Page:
Can you join as an officer without A-levels

Groundgame12

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Hi all,
I am 16 years old and I think a Career in the Royal Marines is definitely one I would like to peruse, and therefore think joining as an officer would be in my best interests.

However, after GCSE’s, A-levels were not my thing and instead I am studying Civil Engineering at a Technical College. I understand that the 72 UCAS points required to join as an officer can be obtained from different qualifications other than A-levels.

However my question was more to do with training and selection itself. If you have the minimum required grades to join as an officer, will this effect your chance at selection when compared to other recruits with diplomas etc? Or are you just as eligible for training as the other recruits who went to uni etc as long you have the required minimum grades?

Also, when in training, is it competitive, and the people who are at the bottom of the pile sent home even if they meet the standards required? Or is it more along the lines of: as long as you meet the set requirements then you are able to stay?

Thanks
PS. Sorry the title was a bit misleading but didnt know how to word my question.
 

Bellionaire679

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I’ve wondered this too.

I only have 48 UCAS points but I found a way into uni. If I wanted to be an officer by the time I finish uni and have a degree. Would the service look at my degree over my a levels?
 

sbradb

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A-level equivalents such as Level 3 BTEC Diplomas with Extended Diplomas I’m positive are excepted as long as you have over the minimum required UCAS points (which was 180 when I applied). You can’t apply for a commission without any further education though.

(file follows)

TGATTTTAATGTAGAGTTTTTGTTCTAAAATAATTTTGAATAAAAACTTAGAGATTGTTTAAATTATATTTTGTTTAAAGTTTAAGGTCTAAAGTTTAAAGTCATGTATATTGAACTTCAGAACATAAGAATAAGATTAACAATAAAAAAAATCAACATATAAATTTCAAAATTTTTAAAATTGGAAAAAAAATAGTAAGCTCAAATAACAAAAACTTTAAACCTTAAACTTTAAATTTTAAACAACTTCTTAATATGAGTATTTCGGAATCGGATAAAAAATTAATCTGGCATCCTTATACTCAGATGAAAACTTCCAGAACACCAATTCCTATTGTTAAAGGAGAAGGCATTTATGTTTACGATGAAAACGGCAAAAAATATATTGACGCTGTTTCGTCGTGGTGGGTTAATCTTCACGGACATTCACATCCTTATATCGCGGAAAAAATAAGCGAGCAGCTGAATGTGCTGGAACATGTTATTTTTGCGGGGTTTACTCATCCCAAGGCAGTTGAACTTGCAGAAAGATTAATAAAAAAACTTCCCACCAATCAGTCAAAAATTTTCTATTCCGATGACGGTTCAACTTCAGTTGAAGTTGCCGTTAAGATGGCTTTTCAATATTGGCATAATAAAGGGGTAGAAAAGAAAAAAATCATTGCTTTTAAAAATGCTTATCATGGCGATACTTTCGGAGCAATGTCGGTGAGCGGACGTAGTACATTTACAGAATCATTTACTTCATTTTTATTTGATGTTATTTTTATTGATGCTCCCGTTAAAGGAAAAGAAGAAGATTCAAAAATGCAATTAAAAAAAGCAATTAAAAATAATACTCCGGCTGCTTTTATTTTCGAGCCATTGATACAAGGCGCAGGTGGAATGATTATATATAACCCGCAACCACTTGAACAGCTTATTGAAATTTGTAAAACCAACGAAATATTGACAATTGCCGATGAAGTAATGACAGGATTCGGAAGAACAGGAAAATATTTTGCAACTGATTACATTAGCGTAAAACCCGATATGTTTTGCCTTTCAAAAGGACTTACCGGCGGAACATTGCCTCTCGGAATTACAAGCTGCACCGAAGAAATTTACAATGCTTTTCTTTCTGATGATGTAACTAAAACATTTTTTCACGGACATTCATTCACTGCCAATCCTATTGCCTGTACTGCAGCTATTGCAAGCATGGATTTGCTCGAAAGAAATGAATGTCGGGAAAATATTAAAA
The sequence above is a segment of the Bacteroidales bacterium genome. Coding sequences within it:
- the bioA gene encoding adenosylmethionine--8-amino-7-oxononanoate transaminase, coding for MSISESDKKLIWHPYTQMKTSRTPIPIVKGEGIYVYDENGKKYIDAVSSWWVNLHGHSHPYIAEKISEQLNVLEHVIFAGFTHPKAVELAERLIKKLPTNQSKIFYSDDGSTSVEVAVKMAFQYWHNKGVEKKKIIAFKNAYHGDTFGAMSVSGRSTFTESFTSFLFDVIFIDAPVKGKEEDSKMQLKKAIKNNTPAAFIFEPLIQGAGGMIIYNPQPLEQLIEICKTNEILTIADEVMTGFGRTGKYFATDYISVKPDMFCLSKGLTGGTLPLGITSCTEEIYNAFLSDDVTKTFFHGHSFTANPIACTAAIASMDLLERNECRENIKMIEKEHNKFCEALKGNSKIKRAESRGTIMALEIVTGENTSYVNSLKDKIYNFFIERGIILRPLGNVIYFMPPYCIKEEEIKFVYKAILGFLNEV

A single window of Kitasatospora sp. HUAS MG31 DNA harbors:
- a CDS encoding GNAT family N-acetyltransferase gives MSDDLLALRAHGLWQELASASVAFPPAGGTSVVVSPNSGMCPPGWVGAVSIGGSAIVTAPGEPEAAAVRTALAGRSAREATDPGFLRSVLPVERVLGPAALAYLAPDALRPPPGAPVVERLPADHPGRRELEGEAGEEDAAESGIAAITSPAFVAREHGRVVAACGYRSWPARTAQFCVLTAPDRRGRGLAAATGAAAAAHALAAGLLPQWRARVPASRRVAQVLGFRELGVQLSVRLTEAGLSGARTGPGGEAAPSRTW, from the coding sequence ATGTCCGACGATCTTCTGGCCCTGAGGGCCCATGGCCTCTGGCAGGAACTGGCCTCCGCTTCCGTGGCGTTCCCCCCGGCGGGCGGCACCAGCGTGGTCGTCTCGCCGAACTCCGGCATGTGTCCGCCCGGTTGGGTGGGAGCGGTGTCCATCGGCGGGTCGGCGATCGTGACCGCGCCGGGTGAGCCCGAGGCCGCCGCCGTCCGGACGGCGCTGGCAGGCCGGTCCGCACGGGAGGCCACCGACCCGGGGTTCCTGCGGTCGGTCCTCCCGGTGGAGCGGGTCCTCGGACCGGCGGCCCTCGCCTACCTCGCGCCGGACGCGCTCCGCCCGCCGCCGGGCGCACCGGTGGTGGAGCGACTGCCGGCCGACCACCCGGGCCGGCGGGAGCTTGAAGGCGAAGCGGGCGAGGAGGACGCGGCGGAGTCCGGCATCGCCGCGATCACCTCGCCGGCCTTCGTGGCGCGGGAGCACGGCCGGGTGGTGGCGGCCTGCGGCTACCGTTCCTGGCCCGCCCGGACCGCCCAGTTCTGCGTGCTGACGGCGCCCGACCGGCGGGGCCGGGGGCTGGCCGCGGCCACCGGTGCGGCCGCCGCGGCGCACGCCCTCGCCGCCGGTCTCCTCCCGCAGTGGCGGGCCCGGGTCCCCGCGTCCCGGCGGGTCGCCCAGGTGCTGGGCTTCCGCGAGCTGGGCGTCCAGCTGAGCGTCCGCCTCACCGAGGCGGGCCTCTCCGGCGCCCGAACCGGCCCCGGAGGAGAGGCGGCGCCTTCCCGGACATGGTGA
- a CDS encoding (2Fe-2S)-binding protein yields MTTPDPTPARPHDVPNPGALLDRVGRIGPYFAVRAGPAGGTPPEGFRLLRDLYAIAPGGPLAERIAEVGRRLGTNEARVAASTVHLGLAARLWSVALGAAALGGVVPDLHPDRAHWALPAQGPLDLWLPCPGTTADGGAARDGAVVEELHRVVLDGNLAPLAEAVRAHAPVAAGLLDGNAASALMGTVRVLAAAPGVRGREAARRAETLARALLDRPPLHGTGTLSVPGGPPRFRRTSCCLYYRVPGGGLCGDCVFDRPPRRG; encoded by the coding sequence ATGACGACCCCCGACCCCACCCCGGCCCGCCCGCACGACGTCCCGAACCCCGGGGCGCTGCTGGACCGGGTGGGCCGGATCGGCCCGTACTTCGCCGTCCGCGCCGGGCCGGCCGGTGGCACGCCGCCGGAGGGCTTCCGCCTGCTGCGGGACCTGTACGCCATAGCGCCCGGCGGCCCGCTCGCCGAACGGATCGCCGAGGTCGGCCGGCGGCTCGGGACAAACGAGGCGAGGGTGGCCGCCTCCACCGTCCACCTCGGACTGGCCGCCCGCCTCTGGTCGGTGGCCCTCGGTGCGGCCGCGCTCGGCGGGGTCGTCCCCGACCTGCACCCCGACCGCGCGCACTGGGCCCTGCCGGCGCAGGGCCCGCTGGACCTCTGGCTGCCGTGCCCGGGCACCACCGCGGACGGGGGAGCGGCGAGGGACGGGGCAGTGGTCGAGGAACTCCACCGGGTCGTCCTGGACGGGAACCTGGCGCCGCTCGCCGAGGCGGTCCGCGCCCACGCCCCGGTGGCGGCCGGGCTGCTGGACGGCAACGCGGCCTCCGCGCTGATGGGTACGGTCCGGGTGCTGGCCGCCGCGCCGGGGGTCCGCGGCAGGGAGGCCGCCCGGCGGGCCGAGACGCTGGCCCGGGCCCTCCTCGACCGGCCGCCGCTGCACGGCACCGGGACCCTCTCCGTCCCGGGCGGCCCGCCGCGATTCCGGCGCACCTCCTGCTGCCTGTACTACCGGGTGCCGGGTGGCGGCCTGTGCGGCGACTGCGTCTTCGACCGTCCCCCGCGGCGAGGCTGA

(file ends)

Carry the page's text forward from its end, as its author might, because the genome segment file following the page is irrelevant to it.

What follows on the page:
Everyone is as eligible as eachother after this point and it is down to the individual applicants to prove on POC and AIB that they have the potential to become an officer in the corps.
Positions are also limited with one intake a year but it is decided by the selection board after AIB in July(?) who they’ll grant the positions to- depending on each person’s combined performance during their POC and AIB.
 
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Caversham

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If you have the required educational requirements then you are eligible to apply. However, you will be in competition with many more guys than places available and competition is extremely fierce and they only accept the best.

After passing the PJFT you will have to attend and pass a Potential Officers Course, (POC), After that you have the AIB to attend, which is extremely tough.

If you get through this, it is essentially a level playing field. The Corps will have invested an awful lot of money in getting guys to the start line every September and the only failure of anyone after this point would be through injury, or the failure to meet the required high standards that are set.

It is not an easy path, but good luck.

Alan
 

Chelonian

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...and therefore think joining as an officer would be in my best interests.

Welcome. A good starting point might be to consider the requirements and interests of the service and then making a determined effort to exceed the required entry standards. Arguably one can only do this by thoroughly researching the roles of Officer and Other Rank to gain an understanding of how the roles differ.

As mentioned by @Caversham meeting the academic requirements merely gets an Officer applicant to the starting point.

Keep an open mind about both Officer and Other Rank roles. Neither is intrinsically 'better' than the other but understanding the difference is fundamental to making an informed decision.